29...Rf8 30. Kh1 Bxf5 31. Rf1 Qd4 32. Nxf5 1-0In this next game from Lone Pine 1977, Diesen swamps young McCambridge’s King’s Indian, gaining space all over the board. One he seizes control of the b-file, Diesen infiltrates, leaving his opponent totally helpless. 1. c4 Nf6 2. Nc3 g6 3. e4 d6 4. d4 Bg7 5. Be2 O-O 6. Bg5 h6 7. Be3 e5 8. d5 Na6 9. Qd2 Kh7 10. f3 Bd7 11. O-O-O Nc5 12. g4 Ne8?! 12... a5,12... Na4 13. h4 Nxc3 14. Qxc3 a5 15. Nh3 Qe7 16. Kb1 a4 13. h4 a6 14. Kb1 Qb8 15. b4! Of course! Take the space. 15… b5 15...Na4 16. Nxa4 Bxa4 17. Rc1 b5 18. c5 dxc5 19. Bxc5 Nd6 20. h5 g5 21. Nh3 this is also great for White. 16. bxc5 b4 17. Ka1 bxc3 18. Qxc3 dxc5 19. Bxc5 Nd6This position is terrible for Black. Diesen continues accurately. 20. Bd3 Equally good is 20. h5 g5 21. Rb1 Qe8 22. Qa5. 20... Qc8 21. Ne2 Rb8 22. Rdg1 Rd8 23. h5 g5 24. Rb1 Bf8 25. Be3 f6 26. Rxb8 Qxb8 27. Rb1 Qc8 28. Qb3 Also strong is 28. c5 Nb5 29. Qa5 as happens soon in the game. 28... Kh8 29. c5 Nb5 30. a4 Na7 31. Qb7 Black could resign. 31…Qxb7 32. Rxb7 Nc6 33. dxc6 Bxc6 34. Rb3 Bxa6 Bxb7 35. Bxb7 Rd3 36. Bc1 Bxc5) 34... Bxa4 35. Ra3 Bd1 36. Ng1 1-0 A very convincing effort. Now let’s see some Diesen wins versus established Grandmasters. This exciting game had crazy roller coaster evaluation changes at the end of the first time control. 1. Nf3 Nf6 2. c4 g6 3. g3 Bg7 4. Bg2 O-O 5. O-O d6 6. d4 Nbd7 7. Nc3 e5 8. e4 exd4 9. Nxd4 Re8 10. Re1 Nc5 11. h3 a5 12. Qc2 c6 13. Be3 a4 14. Rad1 Nfd7 15. Re2 Qa5 16. Red2 Ne5 17. Bf1 a3! 17... Qb4!? 18. a3 Qa5 is also fine. 18. b3 Nf3+! 19. Nxf3 Bxc3This is equal. 20. Rxd6?! The safest is 20. Bxc5 dxc5 21. Rd6 Bg7 22. Qd3 Qc3 23. Rd8 Be6 24. Rxa8 Rxa8 25. Qxc3 Bxc3 26. Ng5 and it’s dead equal. 20... Nxe4 21. R6d3 Bg7 21... Bb4! is good. 22. Bd4 Nc5 23. Bxg7 Kxg7 24. Rd4 Bf5 25. Qc1 Ne4?! Browne starts to get careless. 25... Re7! 26. g4 Be6! 26. g4 c5 Giving up key squares. But, 26... Bc8 27. Qf4 was scary. 27. R4d3 Be6 28. Qf4! Nf6 29. Ng5 Ra6 30. Rf3 Here white had 30. Bg2! with a sample line 30…Bc8 31. Bd5 h6 32. Nxf7 Nxd5 33. Rxd5 Rf6 34. Qxh6+ Kxf7 35. Qh7+ Kf8 36. Qh8+ Kf7 37. Rd7+ {wins}. 30... Bc8 31. Rd6 Rxd6 32. Qxd6 Qd8 33. Qxc5 Re1 34. Re3 Ra1
35. Qe7?? Diesen must have been in time trouble to miss the following lines. 35. Re7! is crushing. The funny point is 35…Qd3 36. Rxf7+ Kh6 37. Kg2!! (37. Kh2 also wins) 37…Qxf1+ (37... Rxf1 38. Nf3 wins) 38. Kg3 Qg1+ 39. Kh4! And this great king walk wins! 35... Qxe7 36. Rxe7 Rxa2 37. Rxf7+ Kh6 38. Nf3
38...Ra1?? Browne must also have been in acute time trouble. He throws the game away at the moment where he had 38... Ne4!! 39. Bd3 Ng5 40. Nxg5 Kxg5 41. Kg2 Rd2 42. Bb1 Rb2 43. Kg3 Rxb3+ 44. f3 Kh6 45. h4 (45. Bc2 Be6 46. Re7 a2 47. h4 Bg8 and black wins) 45... Bxg4! And black wins. 39. g5+ Now White wins. What a game! 39… Kh5 40. gxf6 Rxf1+ Time trouble? Black can only play on with 40... Kh6 41. h4 a2 42. Ng5 Rxf1+ 43. Kxf1 a1=Q+ 44. Kg2 Kh5 45. Rxh7+ Kg4 46. f7 Qf6 47. f3+ Kf4 48. f8=Q Qxf8 49. Rf7+ Qxf7 50. Nxf7 Bf5 51. Kf2 Bc2 52. b4 Bd1 53. Ng5 Bb3 54. c5 Bc4 55. Nh3+ Ke5 and White wins, but of course Black must make him find this. 41. Kxf1 Bxh3+ 42. Ke2 a2 43. Rxh7+ Kg4 44. Rh4+ Kf5 45. Nd4+ Also winning is 45. f7 a1=Q 46. f8=Q+ Ke6 47. Nd4+ 45... Kxf6 46. Nc2 1-0 A very exciting game. In the next game, Diesen exploits a tactical chance when GM Eugenio Torre plays too lackadaisically in a sharp Sicilian. Diesen goes on to win a smooth ending. 1.e4 c5 2. Nf3 Nc6 3. d4 cxd4 4. Nxd4 Nf6 5. Nc3 d6 6. Bg5 Bd7 7. Qd2 a6 8. O-O-O b5 9. Bxf6 gxf6 10. f4 e6 11. Kb1 Qb6 Also playable is 11... b4 12. Nce2 Qb6 12. Nf3 O-O-O 12... b4 13. Na4 Qa5 14. b3 Rd8 15. Nb2! with an edge. 13. f5 Kb8 14. fxe6 fxe6 15. g3 Qc5 15... Ne5! is Black’s best bet. 16. Bh3 Bc8 16... Ne5! 17. Nd4 Nc4 18. Qd3 Re8 17. Qe1 Bg7 18.Rf1 Rhe8 19. Ne2 Ne5 19... f5!? 20. exf5 exf5 21. Qd2 Be6 20. Nfd4 Nc4 21. Rf3 d5 22. exd5 Rxd5 23. Rfd3 Ne5 Playable is 23... f5 24. Bg2 Rd6 25. Nb3 Qe5 26. Nbd4 Qc5 24. Rc3 Qb6? A losing blunder.24... Nc4! 25. Bg2 Rd6 26. b3 e5 27. Nc6+ Rxc6 28. Bxc6 Qxc6 29.bxc4 bxc4 30. Ka1 Ka8 with compensation. 25. Rxc8+ Kxc8 26. Nxe6! Blammo! Diesen dispatches the experienced GM. 26…Rxd1+ 27. Qxd1 Kb8 27...Rxe6 28. Nf4 28. Nxg7 Rd8 Watch Diesen’s technique as he wraps up effortlessly, snuffing out all conceivable counterplay every step of the way. 29. Qf1 Qe3 30. Nf5 Qf3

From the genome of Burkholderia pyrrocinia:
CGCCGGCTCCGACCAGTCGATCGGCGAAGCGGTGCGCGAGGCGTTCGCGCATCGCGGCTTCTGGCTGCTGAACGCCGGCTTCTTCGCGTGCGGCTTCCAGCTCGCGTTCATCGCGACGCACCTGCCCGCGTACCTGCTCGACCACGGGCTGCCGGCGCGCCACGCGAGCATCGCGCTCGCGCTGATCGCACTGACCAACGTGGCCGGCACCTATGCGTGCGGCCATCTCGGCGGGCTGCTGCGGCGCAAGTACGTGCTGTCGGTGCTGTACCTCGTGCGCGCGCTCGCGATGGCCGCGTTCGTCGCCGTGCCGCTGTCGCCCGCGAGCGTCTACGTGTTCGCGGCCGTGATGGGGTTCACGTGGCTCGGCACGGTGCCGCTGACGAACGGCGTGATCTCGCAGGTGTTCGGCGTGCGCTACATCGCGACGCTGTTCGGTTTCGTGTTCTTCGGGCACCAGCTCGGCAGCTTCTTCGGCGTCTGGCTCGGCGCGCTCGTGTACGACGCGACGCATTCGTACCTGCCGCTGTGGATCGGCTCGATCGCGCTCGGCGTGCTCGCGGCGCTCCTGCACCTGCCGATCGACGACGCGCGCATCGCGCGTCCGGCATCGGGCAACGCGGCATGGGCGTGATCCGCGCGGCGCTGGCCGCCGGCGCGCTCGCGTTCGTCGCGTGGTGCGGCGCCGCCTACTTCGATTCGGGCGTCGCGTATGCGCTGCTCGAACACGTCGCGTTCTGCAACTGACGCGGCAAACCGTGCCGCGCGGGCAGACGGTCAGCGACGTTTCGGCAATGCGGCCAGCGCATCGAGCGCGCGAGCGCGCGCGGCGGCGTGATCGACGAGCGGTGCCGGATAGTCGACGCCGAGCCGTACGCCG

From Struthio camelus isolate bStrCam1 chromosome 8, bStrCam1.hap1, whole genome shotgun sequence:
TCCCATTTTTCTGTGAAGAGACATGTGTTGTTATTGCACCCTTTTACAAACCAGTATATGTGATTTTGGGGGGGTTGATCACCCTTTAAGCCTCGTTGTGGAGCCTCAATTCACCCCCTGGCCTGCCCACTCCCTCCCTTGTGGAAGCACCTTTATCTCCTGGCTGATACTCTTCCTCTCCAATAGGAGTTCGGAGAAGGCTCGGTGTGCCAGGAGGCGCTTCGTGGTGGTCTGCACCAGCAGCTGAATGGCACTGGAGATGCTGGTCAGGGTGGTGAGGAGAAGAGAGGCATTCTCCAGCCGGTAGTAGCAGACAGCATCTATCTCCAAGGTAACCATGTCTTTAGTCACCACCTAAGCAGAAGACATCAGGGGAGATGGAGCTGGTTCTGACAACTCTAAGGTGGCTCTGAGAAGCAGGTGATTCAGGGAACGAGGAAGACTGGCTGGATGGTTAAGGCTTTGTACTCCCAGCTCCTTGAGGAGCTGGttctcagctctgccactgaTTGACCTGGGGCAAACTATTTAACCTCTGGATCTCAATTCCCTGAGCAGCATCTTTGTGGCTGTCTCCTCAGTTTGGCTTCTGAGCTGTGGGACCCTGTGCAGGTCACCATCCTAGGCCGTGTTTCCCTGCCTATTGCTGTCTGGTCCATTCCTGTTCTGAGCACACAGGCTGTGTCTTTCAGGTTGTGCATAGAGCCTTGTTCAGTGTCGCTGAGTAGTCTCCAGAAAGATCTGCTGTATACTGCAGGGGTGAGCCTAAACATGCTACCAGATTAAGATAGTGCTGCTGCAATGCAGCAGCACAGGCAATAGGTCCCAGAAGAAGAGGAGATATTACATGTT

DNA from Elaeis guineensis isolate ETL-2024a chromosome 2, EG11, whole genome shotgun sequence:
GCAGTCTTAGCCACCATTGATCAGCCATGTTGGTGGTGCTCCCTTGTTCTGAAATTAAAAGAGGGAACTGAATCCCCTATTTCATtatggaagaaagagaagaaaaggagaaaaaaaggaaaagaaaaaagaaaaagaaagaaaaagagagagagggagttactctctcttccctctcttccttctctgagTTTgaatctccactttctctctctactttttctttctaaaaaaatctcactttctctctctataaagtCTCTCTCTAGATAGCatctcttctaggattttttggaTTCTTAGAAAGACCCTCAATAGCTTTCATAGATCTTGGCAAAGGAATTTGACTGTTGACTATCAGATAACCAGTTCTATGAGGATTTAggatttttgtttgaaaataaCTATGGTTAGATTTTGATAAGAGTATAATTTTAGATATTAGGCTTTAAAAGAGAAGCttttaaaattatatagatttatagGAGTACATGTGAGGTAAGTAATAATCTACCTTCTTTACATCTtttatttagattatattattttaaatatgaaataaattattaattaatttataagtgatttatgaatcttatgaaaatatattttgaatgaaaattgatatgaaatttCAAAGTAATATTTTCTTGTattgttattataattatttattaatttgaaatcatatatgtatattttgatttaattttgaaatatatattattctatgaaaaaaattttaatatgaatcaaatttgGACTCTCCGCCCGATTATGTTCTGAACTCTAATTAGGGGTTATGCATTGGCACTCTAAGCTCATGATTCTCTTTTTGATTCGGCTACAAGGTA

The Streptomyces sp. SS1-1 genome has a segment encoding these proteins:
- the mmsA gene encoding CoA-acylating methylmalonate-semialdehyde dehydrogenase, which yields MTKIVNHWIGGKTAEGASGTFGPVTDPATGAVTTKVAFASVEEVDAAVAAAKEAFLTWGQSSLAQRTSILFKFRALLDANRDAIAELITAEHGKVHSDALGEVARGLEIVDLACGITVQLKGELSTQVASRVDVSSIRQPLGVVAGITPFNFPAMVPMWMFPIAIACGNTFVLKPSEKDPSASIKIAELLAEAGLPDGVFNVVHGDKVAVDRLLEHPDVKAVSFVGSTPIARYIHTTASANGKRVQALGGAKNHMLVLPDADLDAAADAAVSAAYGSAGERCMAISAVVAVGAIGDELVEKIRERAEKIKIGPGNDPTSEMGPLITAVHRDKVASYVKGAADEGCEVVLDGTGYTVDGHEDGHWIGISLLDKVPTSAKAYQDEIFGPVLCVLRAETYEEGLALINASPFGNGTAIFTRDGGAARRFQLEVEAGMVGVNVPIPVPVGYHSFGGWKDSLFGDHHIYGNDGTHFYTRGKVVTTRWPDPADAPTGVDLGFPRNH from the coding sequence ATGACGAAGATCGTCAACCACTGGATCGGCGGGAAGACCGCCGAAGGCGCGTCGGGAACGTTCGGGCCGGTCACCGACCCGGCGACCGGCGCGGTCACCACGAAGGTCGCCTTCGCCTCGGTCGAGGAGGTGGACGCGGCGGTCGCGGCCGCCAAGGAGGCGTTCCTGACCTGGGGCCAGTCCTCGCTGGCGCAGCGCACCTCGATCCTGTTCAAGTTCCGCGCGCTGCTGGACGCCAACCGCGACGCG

31. Ned4 Qxf1+ 32. Bxf1 Kb7 33. c3 Kb6 34. Kc2 Ng4 35. h3 Ne5 36. Be2 Re8 37. Kd2 Ng6 38. Ne3 Rd8 39. Bd3 Rd7 40. Bf5 Rd8 41. a3 Ne7 42. Be4 h5 43. Bf3 Rg8 44. Nef5 Nxf5 45. Nxf5 Rg5 46. Be4 Rg8 47. h4 a5 48. Bf3 Rd8+ 49. Nd4 Rh8 50. Ne2 Kc5 51. b4+ Kb6 52. Nf4 Rg8 53. Nxh5 f5 54. Kd3 a4 55. Kd4 f4 56. g4 Rd8+ 57. Ke4 1-0A very fine effort. In my next and final installment, I will go over more Diesen efforts, including critical games from his triumph at the 1976 World Junior. Addendum: a nice note from Dr. Eric Moskow:Source: susanpolgar.blogspot.com Mark, old friend I just heard the crushing news of your loss, I will never forget our game when we were both 5 -0 a dragon in us high school championship, we blitz the moves and you with your genius beat me with your flag hanging, we were the pogo dancers in Sweden in 1976, we talked endlessly over the years on ICC, you were a life long friend even at a distance, The first bright light of the class of 76, even though you were a year ahead of us. I knew you loved your wife and kids who I never met, As a doctor I know life is fragile, your loss rocks my world, its unfortunate that I never really told you what a great memory I hold of our association. Your family will always cherish you and we will play again someday when I can even the score, rest in peace buddy. Eric D Moskow, M.D.Author’s note: I remember the game referenced by Dr. Moskow very well. At the time, I remember thinking Diesen’s positional experience would carry the day versus someone more booked up. However, things don’t always turn out so cleanly and it was indeed a crazy time scramble. Addendum 2: Mark Diesen’s Chess AchievementsFrom Mark Diesen’s own ICC finger notes, · 1973-74 1st Hastings Challengers · 1976 World Junior Champion · several GM norms Karlovac 77' Polaniza Zdroj '78 etc · Texas State Champ 2001 & 2003 nezhmet.wordpress.com.Mark Ginsburg received an IM Title in 1982. He won the Manhattan CC Championship twice in 1988 and 1990. Also, co-winner, "Universe Open", San Francisco, 2000. First place, Brugges Belgium 1990 ahead of Finegold and others First place, Eeklo Belgium 1985 ahead of Hellers, Winants, and others. National Chess Congress, first place, 1978. Peak rating = 2578 (23rd in USA) in 1993. Then entered the workforce, what a bad idea. Ginsburg maintains a blog at |